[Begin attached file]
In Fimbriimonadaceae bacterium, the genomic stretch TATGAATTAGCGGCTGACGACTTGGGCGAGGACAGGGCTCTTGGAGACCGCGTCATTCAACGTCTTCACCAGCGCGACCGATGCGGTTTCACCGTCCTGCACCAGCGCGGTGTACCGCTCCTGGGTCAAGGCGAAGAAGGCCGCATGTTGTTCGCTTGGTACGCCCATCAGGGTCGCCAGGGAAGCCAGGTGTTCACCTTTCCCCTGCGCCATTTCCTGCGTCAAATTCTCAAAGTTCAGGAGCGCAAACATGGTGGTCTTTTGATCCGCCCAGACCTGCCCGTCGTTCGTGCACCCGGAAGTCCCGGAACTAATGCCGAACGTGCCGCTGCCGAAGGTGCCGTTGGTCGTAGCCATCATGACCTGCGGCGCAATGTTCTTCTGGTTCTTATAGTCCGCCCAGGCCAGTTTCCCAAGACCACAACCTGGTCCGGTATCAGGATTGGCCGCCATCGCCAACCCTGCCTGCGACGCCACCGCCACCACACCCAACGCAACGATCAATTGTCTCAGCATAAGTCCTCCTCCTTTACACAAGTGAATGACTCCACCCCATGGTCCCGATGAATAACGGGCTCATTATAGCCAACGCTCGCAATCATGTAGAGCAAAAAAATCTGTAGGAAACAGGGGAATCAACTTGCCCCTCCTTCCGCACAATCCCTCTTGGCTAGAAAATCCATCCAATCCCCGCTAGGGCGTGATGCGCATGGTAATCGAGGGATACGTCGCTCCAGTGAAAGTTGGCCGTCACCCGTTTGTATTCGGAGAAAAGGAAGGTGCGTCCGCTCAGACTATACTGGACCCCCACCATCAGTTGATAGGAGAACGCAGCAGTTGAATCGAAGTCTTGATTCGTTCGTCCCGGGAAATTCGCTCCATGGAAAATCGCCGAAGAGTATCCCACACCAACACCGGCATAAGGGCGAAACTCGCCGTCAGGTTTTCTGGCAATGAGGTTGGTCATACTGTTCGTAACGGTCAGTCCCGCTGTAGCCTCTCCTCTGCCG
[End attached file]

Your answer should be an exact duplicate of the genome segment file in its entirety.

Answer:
In Fimbriimonadaceae bacterium, the genomic stretch TATGAATTAGCGGCTGACGACTTGGGCGAGGACAGGGCTCTTGGAGACCGCGTCATTCAACGTCTTCACCAGCGCGACCGATGCGGTTTCACCGTCCTGCACCAGCGCGGTGTACCGCTCCTGGGTCAAGGCGAAGAAGGCCGCATGTTGTTCGCTTGGTACGCCCATCAGGGTCGCCAGGGAAGCCAGGTGTTCACCTTTCCCCTGCGCCATTTCCTGCGTCAAATTCTCAAAGTTCAGGAGCGCAAACATGGTGGTCTTTTGATCCGCCCAGACCTGCCCGTCGTTCGTGCACCCGGAAGTCCCGGAACTAATGCCGAACGTGCCGCTGCCGAAGGTGCCGTTGGTCGTAGCCATCATGACCTGCGGCGCAATGTTCTTCTGGTTCTTATAGTCCGCCCAGGCCAGTTTCCCAAGACCACAACCTGGTCCGGTATCAGGATTGGCCGCCATCGCCAACCCTGCCTGCGACGCCACCGCCACCACACCCAACGCAACGATCAATTGTCTCAGCATAAGTCCTCCTCCTTTACACAAGTGAATGACTCCACCCCATGGTCCCGATGAATAACGGGCTCATTATAGCCAACGCTCGCAATCATGTAGAGCAAAAAAATCTGTAGGAAACAGGGGAATCAACTTGCCCCTCCTTCCGCACAATCCCTCTTGGCTAGAAAATCCATCCAATCCCCGCTAGGGCGTGATGCGCATGGTAATCGAGGGATACGTCGCTCCAGTGAAAGTTGGCCGTCACCCGTTTGTATTCGGAGAAAAGGAAGGTGCGTCCGCTCAGACTATACTGGACCCCCACCATCAGTTGATAGGAGAACGCAGCAGTTGAATCGAAGTCTTGATTCGTTCGTCCCGGGAAATTCGCTCCATGGAAAATCGCCGAAGAGTATCCCACACCAACACCGGCATAAGGGCGAAACTCGCCGTCAGGTTTTCTGGCAATGAGGTTGGTCATACTGTTCGTAACGGTCAGTCCCGCTGTAGCCTCTCCTCTGCCG